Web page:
"I don't know if it's more [stuff handled in-house], I think it's just a different upscaling of talent," Blacksmith said. "We're training everybody to be digital marketers of the future and ensuring we have the right talent in-house. We still, as an organization, understand the role that agencies can play."
Walled gardens everywhere
Another factor affecting CPG marketers' decisions around data is the proliferation of retail media networks that change the equation for an industry that's so far had to rely largely on a handful of dominant players like Google, Facebook and Amazon. Big-box stores, grocery chains and major pharmacies alike are placing bigger bets on advertising becoming a piece of their revenue stream.
Walmart over the summer introduced an omnichannel analytics suite to its fledgling marketing platform, and CVS in August debuted the CVS Media Exchange, which gives advertisers access to its online and offline channels to help measure the effectiveness of their campaigns. A big differentiator for these services compared to digital rivals are the troves of first-party shopper data that CPG marketers crave, but the trend poses new obstacles to those same marketers.
"As those walled gardens are stood up, I think the reality is that it unfortunately forces the hand of many manufacturers," Blacksmith said, including Kimberly-Clark in that assessment. "It takes your marketing investment, your marketing spend, and splinters it even further because you're needing to make sure that you're buying that audience across every one of these platforms to ensure you're hitting the reach that you need."
In ways large and small, CPGs are testing methods to wean off a dependence on walled gardens. PepsiCo in May rolled out two DTC sites to capitalize on a pandemic-driven boom in at-home snacking, wresting greater control over the point of sale. Even more lighthearted activations could provide greater utility than they have in the past.
"They're all looking for that pot of gold ... systematically, when it's fast-moving consumer goods and CPG, they're never going to own the attention of 99% of their customers."
Chief operating officer, Lotame
Mondelez's Oreo earlier this month launched a web experience that lets people order customized cookies for the holidays. Earlier in the fall, Mucinex introduced a capsule collection of branded loungewear designed to comfort people who have a cold. Offerings like pillow hoodies and retractable eye masks were sold through a microsite operated by the Reckitt Benckiser brand, providing a potential source of first-party data consumers otherwise wouldn't be interested in sharing with the marketer of a cough medicine.
Some experts remain skeptical of whether such tactics are scalable or sustainable in a big-picture sense.
"There are certain things that are going to take off ... and every marketing CMO is going to look for that campaign," Lotame's Woosley said. "They're all looking for that pot of gold, that big hit, but, systematically, when it's fast-moving consumer goods and CPG, they're never going to own the attention of 99% of their customers with one of those types of campaigns."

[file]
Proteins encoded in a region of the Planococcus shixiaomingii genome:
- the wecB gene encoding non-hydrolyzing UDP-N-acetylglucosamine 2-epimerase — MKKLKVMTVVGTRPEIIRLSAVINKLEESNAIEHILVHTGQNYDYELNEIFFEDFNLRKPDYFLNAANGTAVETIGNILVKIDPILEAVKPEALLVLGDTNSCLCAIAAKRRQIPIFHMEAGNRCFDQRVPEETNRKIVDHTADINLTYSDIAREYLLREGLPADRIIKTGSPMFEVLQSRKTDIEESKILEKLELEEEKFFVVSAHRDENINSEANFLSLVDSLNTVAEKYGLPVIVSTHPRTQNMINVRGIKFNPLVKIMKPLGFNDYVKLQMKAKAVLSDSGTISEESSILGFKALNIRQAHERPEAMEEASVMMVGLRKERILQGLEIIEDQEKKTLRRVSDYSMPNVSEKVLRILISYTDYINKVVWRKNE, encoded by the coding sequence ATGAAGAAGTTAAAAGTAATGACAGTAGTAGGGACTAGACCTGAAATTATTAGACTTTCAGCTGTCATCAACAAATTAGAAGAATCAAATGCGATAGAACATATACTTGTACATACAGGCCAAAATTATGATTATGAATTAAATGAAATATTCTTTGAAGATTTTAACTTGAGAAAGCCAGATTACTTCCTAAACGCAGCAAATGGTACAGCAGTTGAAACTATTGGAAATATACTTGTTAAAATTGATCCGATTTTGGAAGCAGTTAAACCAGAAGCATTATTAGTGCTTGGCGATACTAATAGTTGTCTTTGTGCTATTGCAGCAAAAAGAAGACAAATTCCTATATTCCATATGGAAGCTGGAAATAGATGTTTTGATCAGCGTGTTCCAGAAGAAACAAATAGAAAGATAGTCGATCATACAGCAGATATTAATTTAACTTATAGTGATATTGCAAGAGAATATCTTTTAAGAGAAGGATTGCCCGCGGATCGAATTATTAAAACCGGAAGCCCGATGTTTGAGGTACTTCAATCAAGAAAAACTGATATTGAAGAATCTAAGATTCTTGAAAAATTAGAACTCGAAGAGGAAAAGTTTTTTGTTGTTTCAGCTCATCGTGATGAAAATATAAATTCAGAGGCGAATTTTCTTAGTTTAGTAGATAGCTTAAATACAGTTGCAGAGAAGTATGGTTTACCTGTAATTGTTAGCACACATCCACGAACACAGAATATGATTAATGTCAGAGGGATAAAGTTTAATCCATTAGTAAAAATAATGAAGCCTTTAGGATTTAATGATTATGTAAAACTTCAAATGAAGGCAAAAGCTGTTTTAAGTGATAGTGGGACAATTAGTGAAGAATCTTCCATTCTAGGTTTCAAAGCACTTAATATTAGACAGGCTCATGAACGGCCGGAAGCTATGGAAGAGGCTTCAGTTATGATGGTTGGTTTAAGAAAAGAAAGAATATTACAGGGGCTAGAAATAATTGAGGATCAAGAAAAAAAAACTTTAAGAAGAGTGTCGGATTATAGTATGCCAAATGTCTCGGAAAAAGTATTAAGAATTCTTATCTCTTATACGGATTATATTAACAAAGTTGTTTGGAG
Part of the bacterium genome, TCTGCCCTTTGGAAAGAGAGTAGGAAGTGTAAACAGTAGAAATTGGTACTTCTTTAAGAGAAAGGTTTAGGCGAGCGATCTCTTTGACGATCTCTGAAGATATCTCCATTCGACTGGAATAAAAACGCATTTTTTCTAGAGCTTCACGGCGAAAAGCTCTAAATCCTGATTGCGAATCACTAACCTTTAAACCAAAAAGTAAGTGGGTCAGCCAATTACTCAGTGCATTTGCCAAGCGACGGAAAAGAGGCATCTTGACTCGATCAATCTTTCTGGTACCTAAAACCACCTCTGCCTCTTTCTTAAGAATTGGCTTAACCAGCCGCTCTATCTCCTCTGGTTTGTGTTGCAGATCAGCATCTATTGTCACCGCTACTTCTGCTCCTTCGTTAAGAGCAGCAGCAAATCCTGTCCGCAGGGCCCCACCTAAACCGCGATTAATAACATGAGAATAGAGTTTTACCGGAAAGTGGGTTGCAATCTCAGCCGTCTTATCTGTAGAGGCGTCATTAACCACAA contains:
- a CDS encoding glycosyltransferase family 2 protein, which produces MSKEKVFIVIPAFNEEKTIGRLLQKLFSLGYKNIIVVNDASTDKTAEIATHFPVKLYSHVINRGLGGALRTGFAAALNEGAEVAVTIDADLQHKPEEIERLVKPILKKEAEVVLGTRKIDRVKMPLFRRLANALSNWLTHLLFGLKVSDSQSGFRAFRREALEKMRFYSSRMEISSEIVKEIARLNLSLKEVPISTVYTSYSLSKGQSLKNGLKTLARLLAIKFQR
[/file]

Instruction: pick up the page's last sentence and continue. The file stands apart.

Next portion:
Still, the pandemic has provided a silver lining in accelerating the consumer shift to online shopping. It's a trend that savvy CPG marketers could seize on for the critical holiday period, assuming they have the proper owned media experiences in place. PepsiCo's Frito-Lay division last week started selling a line of holiday-themed apparel through Snacks.com, one of its two new DTC sites.
"Because of the year that we've had with the pandemic, with the economy, we are seeing more and more brands start their seasonal holiday-slash-Christmas campaigns earlier," said Kerel Cooper, senior vice president of global marketing at LiveIntent. "Because of the [spike in] online shopping, there's going to be the opportunity for more and more brands to figure out their first-party data strategy or collect more information."
Heating back up
Just as a chapter closes on third-party data, other tactics could see opportunities start to emerge. An important factor for marketers in the CPG space and elsewhere is to not wait for a single, comprehensive replacement to something as ubiquitous as cookies, experts said.
"We don't tell everyone or pretend to think that email and the email address is going to be the end-all, be-all to your first-party strategy," Cooper said. "Some of this goes back to context, some of this goes back to [customer relationship management], some of this goes back to building up second-party data relationships."
Kimberly-Clark is exploring several areas more closely, including second-party data relationships with publishers and leveraging those in tandem with audience-based targeting, according to Blacksmith. The marketer is also ramping up investments in personalization, he said, while trying to steer clear of pitfalls like leaning in too far on one-to-one marketing, which has previously disappointed CPGs.
"You can look at a segment of 20,000 consumers or 100,000 consumers and deliver a message that feels personalized because you're driving relevance," Blacksmith said. "We're definitely in a space of making sure we're not going down the rabbit hole of hyper-personalization and what that can do to sort of drive your production and content costs up."
Dealmaking spaces that have cooled amid the pandemic's economic impact could heat up again as well. Prior to COVID-19 roiling the U.S., CPG conglomerates like Procter & Gamble were picking up acquisitiveness of DTC startups to round out product portfolios and better key into customer relationships. With positive vaccine news and the potential for an economic recovery in 2021, some experts forecast the ball will once again start rolling toward more M&A activity.
"Absolutely, I think it will be a trend we will see in the future," Cooper said of DTC acquisitions. "Why wouldn't a Procter & Gamble love to acquire more companies that have shown that they produce a product that people want and they can also acquire this first-party data asset?"